Parath­lete Jo But­ter­field on her sport­ing life

on turn­ing her life around after an op left her paral­ysed from the chest down

TV Times - - News - Judy Ewens

Six years ago, Jo But­ter­field was told she would never walk again after an op­er­a­tion to re­move a tu­mour from her spinal cord left her paral­ysed from the chest down.

Don­caster-born Jo, now 38, dealt with the dev­as­tat­ing blow with true York­shire grit. ‘I thought, “I can’t make my­self un­paral­ysed. But I can make sure I make the most of my life,” ’ she says.

While in re­ha­bil­i­ta­tion at a spinal unit, Jo was in­tro­duced to wheel­chair rugby. ‘When you are in a wheel­chair, you are told you can’t do this and you can’t do that, and then you’re put in a rugby chair and told you can hit some­one! It made me re­alise you can still have fun.’

While play­ing for a lo­cal team in Glas­gow, Jo was in­vited to a try-out day run by Scot­tish Ath­let­ics where she showed an im­me­di­ate ap­ti­tude for the dis­cus. Now a full-time ath­lete who com­petes in the club and dis­cus throw, Jo won gold at the 2016 Par­a­lympics and is also the cur­rent World Cham­pion. She will be de­fend­ing her ti­tle this month at the 2017 World Para Ath­let­ics Cham­pi­onships in Lon­don.

Here, Jo speaks to us just be­fore head­ing off to col­lect her MBE for ser­vices to field ath­let­ics…

Con­grats on your MBE, Jo! Thank you. I’m look­ing for­ward to it – I get to meet the Queen and I get a nice day off from train­ing!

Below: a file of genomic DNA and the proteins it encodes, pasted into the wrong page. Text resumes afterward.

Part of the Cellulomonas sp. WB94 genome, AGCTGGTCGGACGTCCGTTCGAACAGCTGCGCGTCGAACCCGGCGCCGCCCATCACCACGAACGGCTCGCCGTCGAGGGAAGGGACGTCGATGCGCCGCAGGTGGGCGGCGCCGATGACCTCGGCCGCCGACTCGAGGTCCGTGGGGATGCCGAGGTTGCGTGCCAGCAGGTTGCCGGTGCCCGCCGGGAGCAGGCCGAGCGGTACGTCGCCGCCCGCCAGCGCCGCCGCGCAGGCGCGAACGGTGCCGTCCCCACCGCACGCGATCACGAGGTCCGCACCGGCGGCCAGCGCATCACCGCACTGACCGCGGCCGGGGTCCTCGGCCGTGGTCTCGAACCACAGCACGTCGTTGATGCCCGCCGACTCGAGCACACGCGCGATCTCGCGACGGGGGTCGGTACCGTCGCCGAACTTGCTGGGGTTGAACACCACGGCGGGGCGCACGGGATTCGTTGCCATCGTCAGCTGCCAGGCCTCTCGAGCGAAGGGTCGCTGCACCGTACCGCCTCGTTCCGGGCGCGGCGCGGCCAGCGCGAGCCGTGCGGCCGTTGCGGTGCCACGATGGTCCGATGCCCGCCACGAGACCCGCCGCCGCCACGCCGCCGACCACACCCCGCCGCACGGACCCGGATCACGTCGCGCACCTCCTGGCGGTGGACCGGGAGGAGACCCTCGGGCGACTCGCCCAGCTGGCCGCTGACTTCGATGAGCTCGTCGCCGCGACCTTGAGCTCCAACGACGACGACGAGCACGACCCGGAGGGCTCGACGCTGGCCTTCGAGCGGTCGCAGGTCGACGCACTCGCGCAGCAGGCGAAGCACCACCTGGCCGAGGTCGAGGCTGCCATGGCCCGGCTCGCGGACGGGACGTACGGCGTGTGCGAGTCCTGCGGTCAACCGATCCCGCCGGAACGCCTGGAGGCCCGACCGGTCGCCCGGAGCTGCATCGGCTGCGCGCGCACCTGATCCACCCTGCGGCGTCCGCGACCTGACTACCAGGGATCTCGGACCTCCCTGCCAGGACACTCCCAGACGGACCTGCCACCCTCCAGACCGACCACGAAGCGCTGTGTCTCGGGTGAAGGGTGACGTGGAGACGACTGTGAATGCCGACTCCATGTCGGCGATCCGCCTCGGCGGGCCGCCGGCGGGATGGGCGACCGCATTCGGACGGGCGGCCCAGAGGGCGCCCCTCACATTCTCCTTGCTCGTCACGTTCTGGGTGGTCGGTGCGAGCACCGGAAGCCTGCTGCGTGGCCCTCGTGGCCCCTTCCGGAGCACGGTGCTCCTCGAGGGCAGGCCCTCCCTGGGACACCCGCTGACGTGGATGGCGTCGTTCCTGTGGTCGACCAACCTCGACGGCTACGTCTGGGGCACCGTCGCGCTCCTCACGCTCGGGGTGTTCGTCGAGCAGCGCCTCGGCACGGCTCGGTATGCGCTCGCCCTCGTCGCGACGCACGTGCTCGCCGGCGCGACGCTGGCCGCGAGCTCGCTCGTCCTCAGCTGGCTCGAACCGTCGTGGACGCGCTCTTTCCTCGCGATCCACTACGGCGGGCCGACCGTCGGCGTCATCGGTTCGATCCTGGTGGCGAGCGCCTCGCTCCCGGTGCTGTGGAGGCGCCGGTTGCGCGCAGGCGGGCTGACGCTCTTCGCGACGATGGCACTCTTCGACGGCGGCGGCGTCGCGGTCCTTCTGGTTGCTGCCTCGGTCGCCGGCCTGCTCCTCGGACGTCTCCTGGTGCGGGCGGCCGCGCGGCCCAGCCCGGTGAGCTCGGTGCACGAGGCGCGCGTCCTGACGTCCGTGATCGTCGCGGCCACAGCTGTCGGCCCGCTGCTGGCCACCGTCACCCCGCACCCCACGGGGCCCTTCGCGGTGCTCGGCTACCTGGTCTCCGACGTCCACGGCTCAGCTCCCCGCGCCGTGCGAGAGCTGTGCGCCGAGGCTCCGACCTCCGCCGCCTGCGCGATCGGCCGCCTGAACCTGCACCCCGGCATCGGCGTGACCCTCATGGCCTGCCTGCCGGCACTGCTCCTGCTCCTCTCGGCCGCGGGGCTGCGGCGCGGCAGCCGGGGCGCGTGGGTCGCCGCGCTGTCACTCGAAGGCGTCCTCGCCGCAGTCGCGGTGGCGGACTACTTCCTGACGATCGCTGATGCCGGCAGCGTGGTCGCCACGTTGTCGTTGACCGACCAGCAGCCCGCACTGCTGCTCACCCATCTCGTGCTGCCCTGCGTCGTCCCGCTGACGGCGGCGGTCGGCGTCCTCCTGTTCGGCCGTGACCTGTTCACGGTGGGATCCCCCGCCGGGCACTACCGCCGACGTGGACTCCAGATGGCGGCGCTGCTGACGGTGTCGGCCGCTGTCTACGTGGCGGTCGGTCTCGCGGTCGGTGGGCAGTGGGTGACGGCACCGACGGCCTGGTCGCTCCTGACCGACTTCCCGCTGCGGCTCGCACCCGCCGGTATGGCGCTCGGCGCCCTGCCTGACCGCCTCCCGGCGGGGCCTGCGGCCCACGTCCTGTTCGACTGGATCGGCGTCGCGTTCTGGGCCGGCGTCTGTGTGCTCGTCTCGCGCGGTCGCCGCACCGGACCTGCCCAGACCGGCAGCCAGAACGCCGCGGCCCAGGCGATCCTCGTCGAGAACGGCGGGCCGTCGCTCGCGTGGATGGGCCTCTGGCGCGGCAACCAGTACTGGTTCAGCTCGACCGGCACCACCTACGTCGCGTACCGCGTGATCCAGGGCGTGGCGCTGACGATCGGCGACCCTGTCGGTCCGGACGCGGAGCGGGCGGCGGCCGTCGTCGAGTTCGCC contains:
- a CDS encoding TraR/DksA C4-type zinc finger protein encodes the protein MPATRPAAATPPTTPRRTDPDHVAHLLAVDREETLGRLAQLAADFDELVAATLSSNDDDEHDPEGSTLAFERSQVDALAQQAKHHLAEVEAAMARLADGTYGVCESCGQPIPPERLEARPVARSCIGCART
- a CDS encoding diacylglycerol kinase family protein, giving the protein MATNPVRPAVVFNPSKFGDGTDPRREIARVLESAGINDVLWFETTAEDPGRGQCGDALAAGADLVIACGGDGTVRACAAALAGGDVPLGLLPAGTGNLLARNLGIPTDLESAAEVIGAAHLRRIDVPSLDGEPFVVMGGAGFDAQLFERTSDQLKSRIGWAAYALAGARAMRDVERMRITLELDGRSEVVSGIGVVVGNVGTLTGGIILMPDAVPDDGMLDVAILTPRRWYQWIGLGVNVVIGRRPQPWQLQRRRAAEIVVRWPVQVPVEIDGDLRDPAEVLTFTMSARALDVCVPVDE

When you had an op­er­a­tion in 2011 did you have any idea that it might leave you un­able to walk? The doc­tor said there was a 0.01 per cent chance I could be paral­ysed, which was tiny. After the op­er­a­tion, he asked me to move my legs and I didn’t re­alise I hadn’t moved them un­til there were a num­ber of peo­ple around my bed. I re­alised then some­thing was not quite right.

I didn’t know ex­actly what was wrong or all the ram­i­fi­ca­tions, but I knew that it was pretty se­ri­ous.

How did be­ing paral­ysed from the waist down change your life? I lived in a top-floor flat, so I had to get a new home. I had to get an au­to­matic car. I had to learn how to get dressed again. I was able to go back to my job at the MOD do­ing ca­reer man­age­ment for soldiers, but after a cou­ple of years I was med­i­cally re­tired. It was a high-level job and it was dif­fi­cult to do it to the same de­gree that I wanted to. But sport was also be­com­ing more im­por­tant to me and I had to make a choice.

What im­pact has sport had on your life since the op­er­a­tion? It has given me a real rea­son to keep go­ing, an op­por­tu­nity to live again, to travel the world, to meet peo­ple and re­alise that

I can do stuff.

I was told time and time again, ‘you can’t do this any­more, you can’t do that,’ whereas with sport I can do things. I have achieved so much, things that peo­ple never be­lieved I would be able to do.

You Twit­ter han­dle is @Jo_shuni – where does Shuni come from? It is my mid­dle name. It means for­tu­nate. My par­ents had a lit­tle girl who died be­fore I was born. A year later I was born and they felt for­tu­nate to have an­other girl.

I have achieved so much, things that peo­ple never be­lieved

I would be able to do

And do you feel like you have been for­tu­nate?

I will never be thank­ful for be­ing in a wheel­chair, but the ex­pe­ri­ences I have had be­cause of it have been amaz­ing, and I am ex­tremely thank­ful for that. world para ath­let­ics

cham­pi­onships is pre­viewed on

it’s day two of the Cham­pi­onships and all eyes will be on dou­ble Par­a­lympic cham­pion Richard White­head in the T42 200m. He’s re­cently talked about the pos­si­bil­ity of re­tir­ing – could this sum­mer be his last hur­rah? Also tonight, Hol­lie Arnold aims to keep hold of her world ti­tle in the F46 javelin, and Jo But­ter­field com­petes in the F51 dis­cus.

Jo But­ter­field

Para ath­let­ics cham­pion Jo picked up gold in the club throw at the Par­a­lympic Games in Rio last year

Jo threw a new Euro­pean record in 2014

Can gold star Richard White­head

do it again?

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